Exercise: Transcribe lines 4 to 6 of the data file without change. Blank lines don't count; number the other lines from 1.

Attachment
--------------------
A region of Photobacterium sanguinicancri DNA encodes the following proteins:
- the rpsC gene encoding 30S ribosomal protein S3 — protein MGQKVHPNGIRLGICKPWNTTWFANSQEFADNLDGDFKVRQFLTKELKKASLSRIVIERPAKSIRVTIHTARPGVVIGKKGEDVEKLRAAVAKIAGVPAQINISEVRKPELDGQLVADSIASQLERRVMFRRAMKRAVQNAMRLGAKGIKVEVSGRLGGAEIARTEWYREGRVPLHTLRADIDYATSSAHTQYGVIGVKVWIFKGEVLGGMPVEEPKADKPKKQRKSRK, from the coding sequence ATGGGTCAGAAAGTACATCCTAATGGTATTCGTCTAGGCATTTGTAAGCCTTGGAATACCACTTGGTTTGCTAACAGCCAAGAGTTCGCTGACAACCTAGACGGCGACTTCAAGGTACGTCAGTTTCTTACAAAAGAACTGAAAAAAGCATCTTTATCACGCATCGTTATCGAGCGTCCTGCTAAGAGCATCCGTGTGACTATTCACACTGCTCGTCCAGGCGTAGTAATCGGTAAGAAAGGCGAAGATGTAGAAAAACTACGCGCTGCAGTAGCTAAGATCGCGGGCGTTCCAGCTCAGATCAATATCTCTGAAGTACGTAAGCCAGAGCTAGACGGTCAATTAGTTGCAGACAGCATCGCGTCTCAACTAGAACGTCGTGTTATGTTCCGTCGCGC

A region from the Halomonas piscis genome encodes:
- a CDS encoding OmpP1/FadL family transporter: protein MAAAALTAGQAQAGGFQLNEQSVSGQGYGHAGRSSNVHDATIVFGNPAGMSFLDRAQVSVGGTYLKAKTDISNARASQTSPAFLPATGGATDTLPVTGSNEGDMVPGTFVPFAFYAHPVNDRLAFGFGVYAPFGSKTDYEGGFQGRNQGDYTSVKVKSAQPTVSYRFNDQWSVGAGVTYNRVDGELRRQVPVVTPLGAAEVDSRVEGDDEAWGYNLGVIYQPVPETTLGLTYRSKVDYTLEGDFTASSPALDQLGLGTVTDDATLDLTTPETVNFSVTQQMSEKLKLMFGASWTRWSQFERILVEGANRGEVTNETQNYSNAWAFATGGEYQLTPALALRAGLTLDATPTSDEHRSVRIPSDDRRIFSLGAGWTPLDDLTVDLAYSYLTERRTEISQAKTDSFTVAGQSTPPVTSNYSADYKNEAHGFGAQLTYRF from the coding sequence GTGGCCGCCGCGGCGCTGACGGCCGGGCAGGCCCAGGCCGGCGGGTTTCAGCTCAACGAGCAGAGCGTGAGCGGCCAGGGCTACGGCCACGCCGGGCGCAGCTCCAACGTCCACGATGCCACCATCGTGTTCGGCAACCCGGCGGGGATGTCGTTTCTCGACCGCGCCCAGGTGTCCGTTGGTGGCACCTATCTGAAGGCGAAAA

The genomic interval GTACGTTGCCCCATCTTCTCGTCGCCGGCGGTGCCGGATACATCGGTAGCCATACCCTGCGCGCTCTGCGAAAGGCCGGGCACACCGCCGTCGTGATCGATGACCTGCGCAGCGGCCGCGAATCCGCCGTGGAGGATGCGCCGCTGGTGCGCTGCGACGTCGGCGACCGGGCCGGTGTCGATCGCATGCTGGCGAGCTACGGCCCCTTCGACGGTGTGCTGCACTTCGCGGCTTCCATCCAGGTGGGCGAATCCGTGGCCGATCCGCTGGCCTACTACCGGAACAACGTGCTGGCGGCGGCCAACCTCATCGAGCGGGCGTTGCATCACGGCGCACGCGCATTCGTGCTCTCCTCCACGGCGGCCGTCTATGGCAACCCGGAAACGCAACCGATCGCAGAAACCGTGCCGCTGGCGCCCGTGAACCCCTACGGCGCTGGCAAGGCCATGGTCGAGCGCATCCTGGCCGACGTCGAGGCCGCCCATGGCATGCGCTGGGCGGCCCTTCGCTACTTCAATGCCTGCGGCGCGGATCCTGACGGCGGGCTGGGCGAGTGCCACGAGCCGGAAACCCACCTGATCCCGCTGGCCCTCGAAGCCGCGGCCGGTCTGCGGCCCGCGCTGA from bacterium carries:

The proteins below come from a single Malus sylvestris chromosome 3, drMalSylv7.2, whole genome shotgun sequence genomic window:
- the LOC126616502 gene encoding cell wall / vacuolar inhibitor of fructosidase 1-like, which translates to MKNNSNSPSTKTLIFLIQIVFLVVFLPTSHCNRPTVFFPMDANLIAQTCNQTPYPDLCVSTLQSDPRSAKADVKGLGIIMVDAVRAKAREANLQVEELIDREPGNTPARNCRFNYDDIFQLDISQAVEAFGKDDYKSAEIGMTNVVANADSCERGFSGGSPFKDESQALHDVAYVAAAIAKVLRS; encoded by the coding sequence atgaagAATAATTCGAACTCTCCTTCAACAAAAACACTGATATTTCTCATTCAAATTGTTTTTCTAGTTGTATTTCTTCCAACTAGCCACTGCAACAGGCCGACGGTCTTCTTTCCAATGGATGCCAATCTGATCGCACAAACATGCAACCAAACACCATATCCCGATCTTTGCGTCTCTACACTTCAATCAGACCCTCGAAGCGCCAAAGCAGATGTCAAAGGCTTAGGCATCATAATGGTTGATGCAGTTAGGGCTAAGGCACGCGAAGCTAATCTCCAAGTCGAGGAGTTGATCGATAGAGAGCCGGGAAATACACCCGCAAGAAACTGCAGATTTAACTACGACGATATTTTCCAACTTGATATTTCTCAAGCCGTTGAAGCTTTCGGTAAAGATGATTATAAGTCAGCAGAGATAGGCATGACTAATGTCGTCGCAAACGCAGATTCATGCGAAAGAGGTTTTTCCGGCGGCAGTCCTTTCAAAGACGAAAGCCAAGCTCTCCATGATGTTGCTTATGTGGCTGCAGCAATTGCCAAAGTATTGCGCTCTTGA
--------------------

- a CDS encoding OmpP1/FadL family transporter: protein MAAAALTAGQAQAGGFQLNEQSVSGQGYGHAGRSSNVHDATIVFGNPAGMSFLDRAQVSVGGTYLKAKTDISNARASQTSPAFLPATGGATDTLPVTGSNEGDMVPGTFVPFAFYAHPVNDRLAFGFGVYAPFGSKTDYEGGFQGRNQGDYTSVKVKSAQPTVSYRFNDQWSVGAGVTYNRVDGELRRQVPVVTPLGAAEVDSRVEGDDEAWGYNLGVIYQPVPETTLGLTYRSKVDYTLEGDFTASSPALDQLGLGTVTDDATLDLTTPETVNFSVTQQMSEKLKLMFGASWTRWSQFERILVEGANRGEVTNETQNYSNAWAFATGGEYQLTPALALRAGLTLDATPTSDEHRSVRIPSDDRRIFSLGAGWTPLDDLTVDLAYSYLTERRTEISQAKTDSFTVAGQSTPPVTSNYSADYKNEAHGFGAQLTYRF from the coding sequence GTGGCCGCCGCGGCGCTGACGGCCGGGCAGGCCCAGGCCGGCGGGTTTCAGCTCAACGAGCAGAGCGTGAGCGGCCAGGGCTACGGCCACGCCGGGCGCAGCTCCAACGTCCACGATGCCACCATCGTGTTCGGCAACCCGGCGGGGATGTCGTTTCTCGACCGCGCCCAGGTGTCCGTTGGTGGCACCTATCTGAAGGCGAAAA

The genomic interval GTACGTTGCCCCATCTTCTCGTCGCCGGCGGTGCCGGATACATCGGTAGCCATACCCTGCGCGCTCTGCGAAAGGCCGGGCACACCGCCGTCGTGATCGATGACCTGCGCAGCGGCCGCGAATCCGCCGTGGAGGATGCGCCGCTGGTGCGCTGCGACGTCGGCGACCGGGCCGGTGTCGATCGCATGCTGGCGAGCTACGGCCCCTTCGACGGTGTGCTGCACTTCGCGGCTTCCATCCAGGTGGGCGAATCCGTGGCCGATCCGCTGGCCTACTACCGGAACAACGTGCTGGCGGCGGCCAACCTCATCGAGCGGGCGTTGCATCACGGCGCACGCGCATTCGTGCTCTCCTCCACGGCGGCCGTCTATGGCAACCCGGAAACGCAACCGATCGCAGAAACCGTGCCGCTGGCGCCCGTGAACCCCTACGGCGCTGGCAAGGCCATGGTCGAGCGCATCCTGGCCGACGTCGAGGCCGCCCATGGCATGCGCTGGGCGGCCCTTCGCTACTTCAATGCCTGCGGCGCGGATCCTGACGGCGGGCTGGGCGAGTGCCACGAGCCGGAAACCCACCTGATCCCGCTGGCCCTCGAAGCCGCGGCCGGTCTGCGGCCCGCGCTGA from bacterium carries:

The proteins below come from a single Malus sylvestris chromosome 3, drMalSylv7.2, whole genome shotgun sequence genomic window: